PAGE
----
Tips For Lupus Caregivers
Last updated: February 2021
Having a loved one diagnosed with lupus can be extremely overwhelming. The physical and emotional demands of being a caregiver to a parent, spouse, sibling, child, or friend with a chronic illness can be a lot to manage. Fortunately, there are ways to make carrying out this role easier.
Educate yourself about lupus
One of the best things you can do is to educate yourself about lupus. Learning all you can about the disease, its progression, and symptoms will give you a better understanding of what your loved one is experiencing. Spend time talking about the disease with your loved one. When everyone learns about the disease it can help it feel less frightening. Understanding lupus can also help you know what symptoms are typical for your loved one and what is out of the ordinary and may suggest a flare.1
Communicate with loved ones
Talk openly and honestly with your loved one. This is a lot for both of you and you will each feel a variety of different emotions at different times. There can be sadness at the loss of health and freedom, frustration at what the disease demands and depression as you each consider the future impact of lupus on your life. Discussing what the disease requires now and what changes may come later can help you both be prepared to adjust as lupus progresses. Be compassionate toward yourself and your loved one as you navigate the good and bad days.1
Keep notes about your health
Having a system for keeping medical information about your loved one can help reduce the stress around doctor appointments. This can be a digital file or a hard copy you keep on hand. Keeping the most current information about your loved one’s health in one place can help you communicate more easily with their medical team. It should be easy for you or another caregiver to access and keep all the basic information in one place. Here is a list of some possible items to include:1
- Personal information (birth date, insurance policy)
- Doctor information (name, specialty, contact number)
- Preferred hospital or clinic (if applicable)
- Medical history and diagnosis
- Changes in the treatment plan
- Medications (name, dose, frequency)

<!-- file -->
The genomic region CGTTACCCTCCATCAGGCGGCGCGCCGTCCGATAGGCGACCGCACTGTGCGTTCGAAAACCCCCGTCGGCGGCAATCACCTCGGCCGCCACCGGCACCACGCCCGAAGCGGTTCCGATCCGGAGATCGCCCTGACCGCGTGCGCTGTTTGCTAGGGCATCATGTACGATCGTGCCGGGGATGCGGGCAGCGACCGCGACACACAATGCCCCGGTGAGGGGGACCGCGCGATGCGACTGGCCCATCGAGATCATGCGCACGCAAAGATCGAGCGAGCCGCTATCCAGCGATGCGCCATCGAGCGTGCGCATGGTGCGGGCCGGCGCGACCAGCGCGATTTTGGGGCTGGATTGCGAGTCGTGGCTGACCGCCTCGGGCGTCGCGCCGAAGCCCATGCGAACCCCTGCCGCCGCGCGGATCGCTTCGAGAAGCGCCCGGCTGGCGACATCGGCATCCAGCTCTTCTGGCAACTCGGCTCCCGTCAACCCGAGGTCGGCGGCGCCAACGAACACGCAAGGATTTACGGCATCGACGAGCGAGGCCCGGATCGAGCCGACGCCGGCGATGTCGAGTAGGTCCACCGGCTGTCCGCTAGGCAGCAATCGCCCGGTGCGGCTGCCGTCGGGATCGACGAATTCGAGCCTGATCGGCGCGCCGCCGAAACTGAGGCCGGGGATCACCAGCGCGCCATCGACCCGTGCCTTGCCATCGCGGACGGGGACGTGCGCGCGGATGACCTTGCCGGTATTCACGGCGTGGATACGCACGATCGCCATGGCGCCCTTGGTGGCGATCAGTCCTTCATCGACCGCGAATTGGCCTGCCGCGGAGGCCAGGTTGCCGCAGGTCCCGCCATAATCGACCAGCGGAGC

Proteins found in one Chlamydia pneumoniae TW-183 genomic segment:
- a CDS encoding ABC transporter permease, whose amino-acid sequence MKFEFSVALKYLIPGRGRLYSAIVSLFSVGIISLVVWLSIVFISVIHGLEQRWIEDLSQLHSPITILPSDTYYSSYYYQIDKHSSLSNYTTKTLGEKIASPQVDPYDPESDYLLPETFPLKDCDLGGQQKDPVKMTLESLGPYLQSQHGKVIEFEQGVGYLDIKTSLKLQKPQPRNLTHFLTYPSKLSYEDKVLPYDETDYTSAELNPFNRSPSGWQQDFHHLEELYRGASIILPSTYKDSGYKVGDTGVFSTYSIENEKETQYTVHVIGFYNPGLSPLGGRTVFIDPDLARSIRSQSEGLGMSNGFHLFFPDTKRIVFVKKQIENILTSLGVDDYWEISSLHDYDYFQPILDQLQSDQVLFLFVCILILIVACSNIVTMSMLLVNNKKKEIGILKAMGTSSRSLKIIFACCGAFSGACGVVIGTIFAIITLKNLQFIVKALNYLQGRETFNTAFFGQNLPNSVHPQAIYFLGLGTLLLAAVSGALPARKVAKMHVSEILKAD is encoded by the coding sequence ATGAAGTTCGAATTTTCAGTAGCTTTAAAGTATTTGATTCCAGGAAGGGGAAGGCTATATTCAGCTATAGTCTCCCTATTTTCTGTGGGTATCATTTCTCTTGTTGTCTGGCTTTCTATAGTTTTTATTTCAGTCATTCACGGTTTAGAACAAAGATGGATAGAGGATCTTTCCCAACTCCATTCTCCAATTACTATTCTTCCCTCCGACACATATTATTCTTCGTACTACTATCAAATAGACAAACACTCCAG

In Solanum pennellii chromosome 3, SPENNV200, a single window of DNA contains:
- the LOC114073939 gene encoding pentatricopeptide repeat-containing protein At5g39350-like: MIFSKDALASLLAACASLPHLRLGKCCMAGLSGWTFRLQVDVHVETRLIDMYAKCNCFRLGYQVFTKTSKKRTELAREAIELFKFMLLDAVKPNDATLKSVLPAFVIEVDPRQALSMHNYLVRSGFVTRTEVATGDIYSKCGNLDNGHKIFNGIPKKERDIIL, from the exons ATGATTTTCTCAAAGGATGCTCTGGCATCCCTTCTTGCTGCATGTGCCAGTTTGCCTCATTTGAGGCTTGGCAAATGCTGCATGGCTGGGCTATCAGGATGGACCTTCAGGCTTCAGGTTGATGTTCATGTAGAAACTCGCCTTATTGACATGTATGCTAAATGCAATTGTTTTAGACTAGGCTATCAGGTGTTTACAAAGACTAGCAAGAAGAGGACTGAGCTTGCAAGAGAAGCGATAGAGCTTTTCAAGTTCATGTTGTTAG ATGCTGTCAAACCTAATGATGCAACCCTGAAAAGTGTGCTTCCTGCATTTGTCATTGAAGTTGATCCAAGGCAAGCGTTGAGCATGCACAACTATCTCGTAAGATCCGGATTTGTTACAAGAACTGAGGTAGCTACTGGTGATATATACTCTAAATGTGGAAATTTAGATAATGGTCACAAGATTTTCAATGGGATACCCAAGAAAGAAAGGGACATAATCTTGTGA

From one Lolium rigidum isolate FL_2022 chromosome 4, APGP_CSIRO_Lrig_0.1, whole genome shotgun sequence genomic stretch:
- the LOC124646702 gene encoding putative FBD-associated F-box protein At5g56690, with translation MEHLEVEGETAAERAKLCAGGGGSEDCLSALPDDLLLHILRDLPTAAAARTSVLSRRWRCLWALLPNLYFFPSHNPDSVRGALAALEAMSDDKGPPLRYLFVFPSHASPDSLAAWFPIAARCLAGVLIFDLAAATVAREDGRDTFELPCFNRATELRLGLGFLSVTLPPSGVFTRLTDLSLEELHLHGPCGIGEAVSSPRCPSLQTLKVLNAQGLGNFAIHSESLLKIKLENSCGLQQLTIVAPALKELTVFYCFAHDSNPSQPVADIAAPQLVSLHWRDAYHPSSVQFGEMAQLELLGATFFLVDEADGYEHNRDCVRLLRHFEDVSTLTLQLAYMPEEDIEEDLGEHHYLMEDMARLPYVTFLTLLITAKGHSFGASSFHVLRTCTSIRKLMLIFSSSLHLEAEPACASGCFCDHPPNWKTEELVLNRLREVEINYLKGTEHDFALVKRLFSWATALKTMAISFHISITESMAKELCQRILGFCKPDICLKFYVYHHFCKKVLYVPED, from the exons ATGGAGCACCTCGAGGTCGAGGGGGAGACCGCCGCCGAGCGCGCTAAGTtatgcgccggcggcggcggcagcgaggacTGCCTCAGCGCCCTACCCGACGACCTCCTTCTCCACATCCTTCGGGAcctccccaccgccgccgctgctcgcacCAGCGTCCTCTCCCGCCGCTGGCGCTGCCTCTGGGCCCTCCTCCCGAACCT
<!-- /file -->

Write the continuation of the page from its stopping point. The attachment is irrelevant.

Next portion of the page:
- Emergency contact
Whatever you choose to include and how it is organized should be what is most useful for you when going to the appointment and in an emergency situation. Think through what you feel you need and how you prefer to have it available to you.
Create a care plan
Having a care plan written out that details the major needs of your loved one can also be helpful for managing their care, either in your absence or an emergency. Keep the list basic but specific to allow anyone to follow the set routine. Here are some ideas of items to include:1
- Medication log (what drug was given, at what time)
- Dietary log (what meals were given, at what time, what was consumed, food allergies)
- How to care for your loved one (routine description, any challenges)
- Emergency contacts (who is helpful if a substitute caregiver has questions)
Others may not do things exactly as you do them, but having an overview of the important tasks allows for some consistency in care.
When in the role of caregiver it is important to take time to care for you! It is easy to feel burned out if you do not continue to nurture your life and interests outside of caring for your loved one. Make time to go out with friends, attend your book club, and engage with your hobbies. Make an appointment for a massage, find a support group, but each day give yourself some time that is just for you. Find others who can help you with caregiving so you can take extended time away once in a while. You will be a better caregiver and feel more able to continue in this role when you take time to care for yourself.2
Have you ever participated in a clinical trial?
Join the conversation